This Quickie 2 was built, flown and donated by Greg Kelsay and Amos Garrison from Boise. We know Greg but didn’t know about this plane.
We were able to go inside a B-17 ”Flying Fortress” and learn about the 10 men crews. The phrase “the full nine yards” harkens back to the 9 yard lengths of shells for gunners on B-17s. Randy posed as a waist gunner.
Over the course of WWII, 33 percent of B-17s failed to return from their bombing runs. We learned about the crew of the Memphis Belle who beat the odds and returned from 25 bombing runs – and met the threshold for going home. We watched the 1944 government documentary on the Memphis Belle one night, and the 1990 Hollywood version the next.
We also learned about Lt. Charlie Brown who piloted the severely damaged Flying Fortress “Ye Olde Pub” as it limped back to base after a bombing run with an injured crew. The B-17 encountered a Messerschmidt bf-109 and miraculously, the German pilot did not finish them off, but only escorted them out of German airspace. The two pilots met 45 years later and became good friends. “A Higher Call” by Adam Makos is based on this event and I already have the audiobook ready for our next long travel day (Vancouver to Boise next Friday).
Did you think early pilots wore the goggles and white scarves just to look handsome to the ladies? Not so. Castor oil was the lubricant used in early airplanes and pilots needed to keep their eyes and nose clear of the spray. Infusing castor oil spray was bad news when you couldn’t get to a bathroom easily.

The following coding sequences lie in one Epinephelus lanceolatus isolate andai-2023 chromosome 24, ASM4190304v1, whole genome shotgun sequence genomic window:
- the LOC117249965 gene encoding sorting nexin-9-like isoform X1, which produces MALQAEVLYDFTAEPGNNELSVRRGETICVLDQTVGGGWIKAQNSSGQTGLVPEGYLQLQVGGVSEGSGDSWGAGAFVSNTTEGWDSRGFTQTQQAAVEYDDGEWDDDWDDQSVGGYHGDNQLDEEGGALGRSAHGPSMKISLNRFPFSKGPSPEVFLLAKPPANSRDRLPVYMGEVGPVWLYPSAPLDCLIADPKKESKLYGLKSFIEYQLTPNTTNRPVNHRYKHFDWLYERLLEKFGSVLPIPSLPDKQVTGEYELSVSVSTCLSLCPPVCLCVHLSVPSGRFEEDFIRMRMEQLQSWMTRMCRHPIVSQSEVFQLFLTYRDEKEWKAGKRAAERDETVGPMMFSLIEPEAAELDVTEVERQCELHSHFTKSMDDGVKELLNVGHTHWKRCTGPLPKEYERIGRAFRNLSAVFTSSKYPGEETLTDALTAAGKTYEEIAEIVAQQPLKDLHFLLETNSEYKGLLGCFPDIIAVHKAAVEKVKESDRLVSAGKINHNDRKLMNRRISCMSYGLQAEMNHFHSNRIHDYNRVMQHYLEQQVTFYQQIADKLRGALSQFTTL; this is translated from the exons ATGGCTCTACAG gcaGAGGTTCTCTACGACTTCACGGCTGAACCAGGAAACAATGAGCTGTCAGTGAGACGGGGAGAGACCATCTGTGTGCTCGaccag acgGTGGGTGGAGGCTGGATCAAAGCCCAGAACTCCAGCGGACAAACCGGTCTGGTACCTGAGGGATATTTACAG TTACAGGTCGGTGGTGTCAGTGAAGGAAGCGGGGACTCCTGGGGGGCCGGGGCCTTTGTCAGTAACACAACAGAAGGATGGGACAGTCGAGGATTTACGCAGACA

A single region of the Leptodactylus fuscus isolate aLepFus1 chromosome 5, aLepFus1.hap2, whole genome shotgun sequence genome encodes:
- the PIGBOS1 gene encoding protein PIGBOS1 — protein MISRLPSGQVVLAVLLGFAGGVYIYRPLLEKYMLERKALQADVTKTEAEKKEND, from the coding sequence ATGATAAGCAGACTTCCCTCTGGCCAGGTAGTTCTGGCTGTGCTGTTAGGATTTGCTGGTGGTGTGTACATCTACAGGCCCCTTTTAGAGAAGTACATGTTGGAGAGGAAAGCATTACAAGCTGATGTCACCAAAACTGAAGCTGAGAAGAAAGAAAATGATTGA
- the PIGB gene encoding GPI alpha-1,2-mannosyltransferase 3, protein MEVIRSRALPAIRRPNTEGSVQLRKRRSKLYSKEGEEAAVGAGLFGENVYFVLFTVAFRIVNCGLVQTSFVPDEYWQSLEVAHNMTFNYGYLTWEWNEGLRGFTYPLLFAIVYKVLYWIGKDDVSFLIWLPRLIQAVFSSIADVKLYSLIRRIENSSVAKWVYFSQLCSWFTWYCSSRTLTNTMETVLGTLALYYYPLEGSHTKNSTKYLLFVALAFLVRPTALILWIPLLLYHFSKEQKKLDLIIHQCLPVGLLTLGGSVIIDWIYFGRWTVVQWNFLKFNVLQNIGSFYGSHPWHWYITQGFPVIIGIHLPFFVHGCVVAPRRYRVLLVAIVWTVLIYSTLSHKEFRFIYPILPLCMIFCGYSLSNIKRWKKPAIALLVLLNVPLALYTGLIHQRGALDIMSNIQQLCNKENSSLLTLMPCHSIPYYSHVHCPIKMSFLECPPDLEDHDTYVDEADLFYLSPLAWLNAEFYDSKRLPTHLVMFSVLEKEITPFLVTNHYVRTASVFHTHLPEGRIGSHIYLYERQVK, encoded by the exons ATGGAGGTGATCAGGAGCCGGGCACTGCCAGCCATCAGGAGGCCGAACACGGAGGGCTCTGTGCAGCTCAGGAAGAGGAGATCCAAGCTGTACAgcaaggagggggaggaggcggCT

There are so many airplanes and so many stories and all this was just part of one of the buildings! There is an IMAX theater showing three movies. (I saw two films and Randy saw all three.) There is an Air and Space Building which took a another whole day to explore!
This display shows Soviet Union and US space program timelines right across from each other. You can see the successes, setbacks and competing goals which eventually merged into cooperation.
We learned about Wernher von Braun, the Rocket Man. Interested in space as a young man, Von Braun’s V-2 Rocket technology was used in the first ballistic missiles for Nazi Germany. At the end of the war he surrendered to US soldiers and eventually worked for the US Space Program. His Titan and Saturn rockets sent satellites, astronauts and Space Lab into space.
There are many other space exhibits including simulators that let you try to land the space shuttle Discovery and the Apollo Lunar Module!
One building we did not explore was Evergreen Wings and Waves – a water park where you get to slide right out of the plane! Maybe next time…
Guy and I spent a lot of time there in 2003. I am sure there has been changes, but the spruce goose was a highlight!
Guys father sat in the belly of the B-17 as a gunner in the ball turret. He flew 27 missions and prior to coming home from the war, their B-17 ditched in the English Channel.
Wow, interesting! The magic number of 25 missions must have been negotiable depending on the period of the war. What a blessing he survived it all. We saw the ball turrets – very small, scary and uncomfortable looking. We heard that the smallest guy on the crew got that job.
I had a chance to try a machine gun turret in a B-17. Turns out that I am WAY too big to fit. It was politely explained that airman were “more compact” 75 years ago!!
Yes, seeing the space – they had to be small.
You made a difference! —— I already have an Oregon trip planned for mid-June and now I’ve added something to the agenda; a visit to the Evergreen Aviation Museum. Didn’t even think of it until seeing your report. I love that stuff and can’t wait! Happy Easter — He has risen!…
Steve and Judy
He is risen indeed!
So glad to have been of help. I’m sure you will enjoy Evergreen. You may want to consider their Basic Membership. We paid $75 and that was less than paying admissions for two of us for two days. Plus you get other perks like free admission to 300 other museums. It might be worth it even if you were just one day at Evergreen. Info is on Evergreen site.